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Warping the Inkle Loom





The Loom










The next step is warping the loom. This is the process of wrapping the warp threads around the pegs of the loom. The exact path that the warp threads take is dependent on your particular loom and the length of band you wish to weave. The following description should be fairly universal though. Your first step is to make sure that your tensioning device is fully extended. If this is not done, you may not be able to adjust the tension as the band shortens. When I warp my loom, I am using thread from very large cones. So, to begin, I need to determine how many consecutive threads of the same color will pass through heddles. For an example here, I will use the design notation above. First, I would slide four (4) heddles onto the end of the white string. Then, using a slip knot, create a loop in the string and slide that loop over the front bar (on my loom, this front bar is also the tension adjustment device). Now, slide one of the heddles separate from the others and hook it to the heddle bar. Take the warp and wrap it up and over the top front peg, over the top peg at the back, down to the second peg at the front, back to the second peg at the back, and continue down in a zig-zag motion until all the pegs have been warped and finally bringing the warp back under the front bar (the one onto which you tied the thread to begin).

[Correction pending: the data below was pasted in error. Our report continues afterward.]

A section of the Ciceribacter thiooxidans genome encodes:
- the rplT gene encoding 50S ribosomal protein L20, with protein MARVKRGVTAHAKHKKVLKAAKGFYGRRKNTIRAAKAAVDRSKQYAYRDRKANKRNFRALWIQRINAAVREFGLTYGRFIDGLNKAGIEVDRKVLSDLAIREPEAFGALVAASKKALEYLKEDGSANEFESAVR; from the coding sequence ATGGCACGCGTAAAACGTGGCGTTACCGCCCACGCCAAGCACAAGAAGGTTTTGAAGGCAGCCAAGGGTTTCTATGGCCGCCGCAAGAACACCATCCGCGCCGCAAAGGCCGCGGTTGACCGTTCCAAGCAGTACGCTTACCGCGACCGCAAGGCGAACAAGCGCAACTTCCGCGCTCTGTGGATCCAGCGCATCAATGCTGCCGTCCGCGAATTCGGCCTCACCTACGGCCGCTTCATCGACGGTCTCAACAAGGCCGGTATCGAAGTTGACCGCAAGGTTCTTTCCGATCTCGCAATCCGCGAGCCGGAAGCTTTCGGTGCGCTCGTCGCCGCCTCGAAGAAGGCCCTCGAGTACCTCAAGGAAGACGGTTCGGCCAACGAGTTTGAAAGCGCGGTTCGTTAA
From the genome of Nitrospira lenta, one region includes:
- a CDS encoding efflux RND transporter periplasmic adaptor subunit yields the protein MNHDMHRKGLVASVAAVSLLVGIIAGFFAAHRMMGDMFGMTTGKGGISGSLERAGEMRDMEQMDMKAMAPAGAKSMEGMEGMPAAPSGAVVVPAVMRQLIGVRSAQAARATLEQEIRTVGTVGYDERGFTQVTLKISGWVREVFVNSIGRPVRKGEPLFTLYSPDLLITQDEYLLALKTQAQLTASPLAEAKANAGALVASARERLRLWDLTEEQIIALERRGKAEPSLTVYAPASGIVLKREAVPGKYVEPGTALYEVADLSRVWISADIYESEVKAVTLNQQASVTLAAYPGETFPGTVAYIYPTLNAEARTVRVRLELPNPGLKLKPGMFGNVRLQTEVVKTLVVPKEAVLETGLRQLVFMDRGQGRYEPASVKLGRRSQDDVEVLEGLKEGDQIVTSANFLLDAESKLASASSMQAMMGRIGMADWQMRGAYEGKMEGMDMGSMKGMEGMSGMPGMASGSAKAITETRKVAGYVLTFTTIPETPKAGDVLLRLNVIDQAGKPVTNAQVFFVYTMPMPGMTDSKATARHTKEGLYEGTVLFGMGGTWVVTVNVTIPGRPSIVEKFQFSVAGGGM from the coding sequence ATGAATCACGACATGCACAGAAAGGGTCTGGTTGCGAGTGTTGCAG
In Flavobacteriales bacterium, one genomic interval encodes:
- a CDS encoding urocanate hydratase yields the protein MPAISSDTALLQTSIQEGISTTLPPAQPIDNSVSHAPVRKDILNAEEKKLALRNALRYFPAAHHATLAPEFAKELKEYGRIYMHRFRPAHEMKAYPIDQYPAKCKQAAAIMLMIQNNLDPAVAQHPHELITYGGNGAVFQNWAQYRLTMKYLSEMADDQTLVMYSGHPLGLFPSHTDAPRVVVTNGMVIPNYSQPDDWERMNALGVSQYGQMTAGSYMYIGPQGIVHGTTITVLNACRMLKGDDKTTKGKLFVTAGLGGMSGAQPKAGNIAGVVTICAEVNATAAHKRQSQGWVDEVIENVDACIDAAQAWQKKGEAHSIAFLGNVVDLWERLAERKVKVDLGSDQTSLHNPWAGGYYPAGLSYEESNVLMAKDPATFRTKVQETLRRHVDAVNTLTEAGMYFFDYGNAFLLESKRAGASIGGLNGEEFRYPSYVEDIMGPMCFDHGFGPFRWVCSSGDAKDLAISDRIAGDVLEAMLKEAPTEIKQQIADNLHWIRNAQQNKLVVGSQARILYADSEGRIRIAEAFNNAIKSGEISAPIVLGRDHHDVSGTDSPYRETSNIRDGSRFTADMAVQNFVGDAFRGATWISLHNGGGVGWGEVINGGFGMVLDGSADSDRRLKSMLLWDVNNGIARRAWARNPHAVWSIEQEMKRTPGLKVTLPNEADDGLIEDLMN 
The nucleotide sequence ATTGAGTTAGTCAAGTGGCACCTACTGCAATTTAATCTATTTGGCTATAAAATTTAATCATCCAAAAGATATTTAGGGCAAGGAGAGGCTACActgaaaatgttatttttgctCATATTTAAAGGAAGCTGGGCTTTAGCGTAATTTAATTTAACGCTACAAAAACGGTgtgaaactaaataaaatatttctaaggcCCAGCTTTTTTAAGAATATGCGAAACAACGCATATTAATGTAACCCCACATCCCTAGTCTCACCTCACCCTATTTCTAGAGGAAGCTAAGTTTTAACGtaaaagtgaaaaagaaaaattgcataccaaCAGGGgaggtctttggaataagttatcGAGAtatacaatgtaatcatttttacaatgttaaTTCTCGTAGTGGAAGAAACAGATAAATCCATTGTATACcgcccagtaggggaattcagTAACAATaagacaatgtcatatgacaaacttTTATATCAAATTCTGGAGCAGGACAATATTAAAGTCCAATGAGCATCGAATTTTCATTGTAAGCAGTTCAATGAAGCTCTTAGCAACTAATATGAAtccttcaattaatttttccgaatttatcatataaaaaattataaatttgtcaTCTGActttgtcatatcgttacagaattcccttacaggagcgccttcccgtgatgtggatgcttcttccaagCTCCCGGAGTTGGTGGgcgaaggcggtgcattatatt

Continue to wrap. This time, do not slide a heddle down, and pass the thread under the top front peg. The rest of the warping for this wrap continues in the same manner as the previous wrap.

For the third wrap, the color still remains the same but this time I need to use a heddle again and wrap over the top front peg again. This warping continues in like manner until you need to switch colors.

To switch colors, get your second color ready, sliding heddles onto the thread if necessary. While holding the first color, cut the warp at a position that is between the front bar and the heddles (but close to or at that front bar). Keep a hold on that warp so that the tension is maintained. Tie on the new warp color. I just hold the two threads and tie a simple overhand knot. For the type of threads I usually use, this is sufficient. When working with silk, I tie using a square knot because the threads are more slippery and may pull out of a simple overhand knot. With the new warp tied on, continue with the warping. You may notice that this is creating one long strand of warp. This is known as a continuous warp. When you have come to the end of the warping process, take the warp thread and secure it in some way to maintain the tension. I usually just wind it a few times around one of the pegs. With your hands now free, you need to untie the slip knot that you used to secure the warp initially. Make sure that this beginning end of the warp thread passes over the front bar. While holding the starting end of the warp with one hand, free the ending part of the warp with the other hand. Bring the ending warp under the front bar and cross it over to the side of the loom where your starting warp is located. Now, tie these two ends together. This completes the "continuous warp". You are almost ready to weave!

© 2000-2005Tracy DeGarmo